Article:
hold off on giving birth until the weather conditions are suitable. Including the embryonic diapause, an armadillo’s gestation
period typically lasts about 8 months.

The mother armadillo then typically gives birth to 4 identical quadruplets, making the study of armadillo families
advantageous due to the lack of genetic variation in a group of young. Sexual maturity typically takes place at about one
year, when the four quadruplets leave their mother’s burrow and go their separate ways.

Foraging Behavior

Male armadillos’ territories typically overlap one another and because of this, it isn't uncommon to find unrelated male
armadillos sharing a burrow overnight. Each armadillo will dig its own burrow but whoever’s burrow an armadillo is closest to
when the sun comes up will be that day’s nest.  It is fairly easy to tell when an armadillo has been hanging around due
to many 1 to 3 inch, cup-shaped digs in a relatively small area. An armadillo can tell when there are insects up to 8 inches
under the surface but tend to only dig when the prey is only an inch or so down.

In an urban or suburban area, it is not uncommon to find burrows under homes, buildings, sheds, patios, air conditioning
units or bushes. An armadillo tends to make the entrance to a burrow somewhere with a certain level of protection which
can lead to many problems for a home or business-owner.

Armadillo Senses

  • sight- the least developed of an armadillo’s senses. armadillos are nearly blind.
  • smell- the most advanced of an armadillo’s senses, this is used in the hunt for food or to detect when a female is
    ready to mate.
  • hearing- an average sense of hearing can sometimes alert an armadillo to danger or a predator, but can sometimes
    fail to provide them significant warning if the armadillo is focused on digging or eating.
  • touch- overall the armadillo’s sense of touch is fairly weak, allowing it to do much digging and trudging through
    prickly or thorny areas unscathed. the armadillo’s soft underbelly, however, is very sensitive.
  • taste- a fairly heightened sense of taste allows for the appearance of food preference in some armadillo territories.

Signs of Armadillo Infestation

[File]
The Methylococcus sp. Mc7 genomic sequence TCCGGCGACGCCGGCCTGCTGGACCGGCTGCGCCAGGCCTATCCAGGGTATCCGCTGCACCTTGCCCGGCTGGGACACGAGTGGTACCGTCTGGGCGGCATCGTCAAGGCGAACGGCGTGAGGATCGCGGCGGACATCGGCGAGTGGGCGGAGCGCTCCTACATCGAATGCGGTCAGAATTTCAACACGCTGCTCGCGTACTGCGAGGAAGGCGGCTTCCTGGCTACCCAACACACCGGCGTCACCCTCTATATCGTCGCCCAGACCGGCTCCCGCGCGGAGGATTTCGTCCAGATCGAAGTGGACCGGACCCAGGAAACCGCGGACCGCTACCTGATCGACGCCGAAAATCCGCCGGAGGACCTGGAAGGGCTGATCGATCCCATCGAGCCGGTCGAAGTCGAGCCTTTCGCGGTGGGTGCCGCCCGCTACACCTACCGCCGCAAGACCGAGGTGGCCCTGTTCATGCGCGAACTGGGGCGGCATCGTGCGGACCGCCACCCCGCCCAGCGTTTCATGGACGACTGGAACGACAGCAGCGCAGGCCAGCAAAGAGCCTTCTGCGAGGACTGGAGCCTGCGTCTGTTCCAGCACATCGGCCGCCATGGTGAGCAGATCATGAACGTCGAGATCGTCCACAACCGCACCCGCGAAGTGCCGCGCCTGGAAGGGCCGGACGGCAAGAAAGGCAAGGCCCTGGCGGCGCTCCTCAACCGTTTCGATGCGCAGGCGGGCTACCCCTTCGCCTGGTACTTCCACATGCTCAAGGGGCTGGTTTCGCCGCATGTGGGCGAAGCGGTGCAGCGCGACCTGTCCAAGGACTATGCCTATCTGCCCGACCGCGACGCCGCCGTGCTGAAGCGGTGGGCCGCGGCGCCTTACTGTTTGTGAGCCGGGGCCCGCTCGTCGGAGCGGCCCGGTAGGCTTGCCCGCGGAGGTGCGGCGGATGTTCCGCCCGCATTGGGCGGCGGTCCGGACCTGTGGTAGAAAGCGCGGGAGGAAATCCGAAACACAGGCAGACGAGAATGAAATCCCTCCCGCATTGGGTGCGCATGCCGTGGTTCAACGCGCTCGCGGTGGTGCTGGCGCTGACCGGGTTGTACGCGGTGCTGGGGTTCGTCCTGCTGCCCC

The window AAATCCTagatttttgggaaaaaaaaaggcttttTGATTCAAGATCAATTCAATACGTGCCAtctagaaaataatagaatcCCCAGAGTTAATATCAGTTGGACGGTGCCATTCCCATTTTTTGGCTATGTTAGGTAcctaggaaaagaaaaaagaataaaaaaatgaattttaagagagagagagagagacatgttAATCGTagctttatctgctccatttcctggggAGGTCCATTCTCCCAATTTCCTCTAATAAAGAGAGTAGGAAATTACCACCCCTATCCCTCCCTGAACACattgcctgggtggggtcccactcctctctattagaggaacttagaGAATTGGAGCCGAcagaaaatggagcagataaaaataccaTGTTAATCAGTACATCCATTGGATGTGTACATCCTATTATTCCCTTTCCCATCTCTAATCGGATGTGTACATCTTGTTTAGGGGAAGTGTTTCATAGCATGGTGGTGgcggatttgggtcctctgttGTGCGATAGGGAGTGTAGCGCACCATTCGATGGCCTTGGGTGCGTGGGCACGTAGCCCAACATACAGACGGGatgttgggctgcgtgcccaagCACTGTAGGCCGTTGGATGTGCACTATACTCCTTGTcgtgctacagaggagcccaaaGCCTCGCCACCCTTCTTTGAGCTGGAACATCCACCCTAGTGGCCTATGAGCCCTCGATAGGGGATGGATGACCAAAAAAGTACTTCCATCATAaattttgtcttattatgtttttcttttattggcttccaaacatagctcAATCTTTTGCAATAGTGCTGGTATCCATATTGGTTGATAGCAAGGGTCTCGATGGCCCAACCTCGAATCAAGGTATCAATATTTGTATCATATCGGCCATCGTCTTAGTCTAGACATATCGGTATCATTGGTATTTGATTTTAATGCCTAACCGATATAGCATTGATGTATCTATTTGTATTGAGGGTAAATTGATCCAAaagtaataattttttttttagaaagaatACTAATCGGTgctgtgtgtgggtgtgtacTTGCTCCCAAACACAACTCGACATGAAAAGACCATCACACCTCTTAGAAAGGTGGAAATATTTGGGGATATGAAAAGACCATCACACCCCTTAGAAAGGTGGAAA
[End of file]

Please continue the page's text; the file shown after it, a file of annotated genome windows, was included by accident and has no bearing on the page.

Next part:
• A number of 1 to 3 inch, cup-shaped digs in a relatively small area
  • Large holes, 10 inches or more found in the yard or around the perimeter of a building, shed, a/c unit or bushes.


Armadillos aren’t typically known as serious vectors of disease but have been known in small amounts to carry some or all of
20+ parasites and bacteria that can affect humans, including tapeworms and salmonella. Armadillos are at a semi-high risk of
rabies, but due to armadillo bites being extremely uncommon, the spread from armadillos is very low. No armadillo in Florida
has ever been diagnosed with rabies. Other than humans, armadillos are the only mammals that have been diagnosed with
leprosy. The spread of leprosy from armadillo to human has not been substantially tested and the amount of armadillos with
leprosy is argued to be anywhere from .5 to 10%, with some estimates of up to 50% of armadillos in Louisiana.
Questions to ask other Wildlife Control
  1. Insurance...can they provide proof of
    Workers Comp & Liability Insurance?
  2. Licensing... can they provide proof of
    Pest Control & Trapping Licenses?
  3. Are they members of the BBB?
  4. Are there "hidden fees" such as per
    animal, per visit, per trap or per week
  5. Do they guarantee their work for at least
    10 years?
  6. Do they accept credit cards?
If the answer to any these questions are
not satisfactory, call
armadillo911 today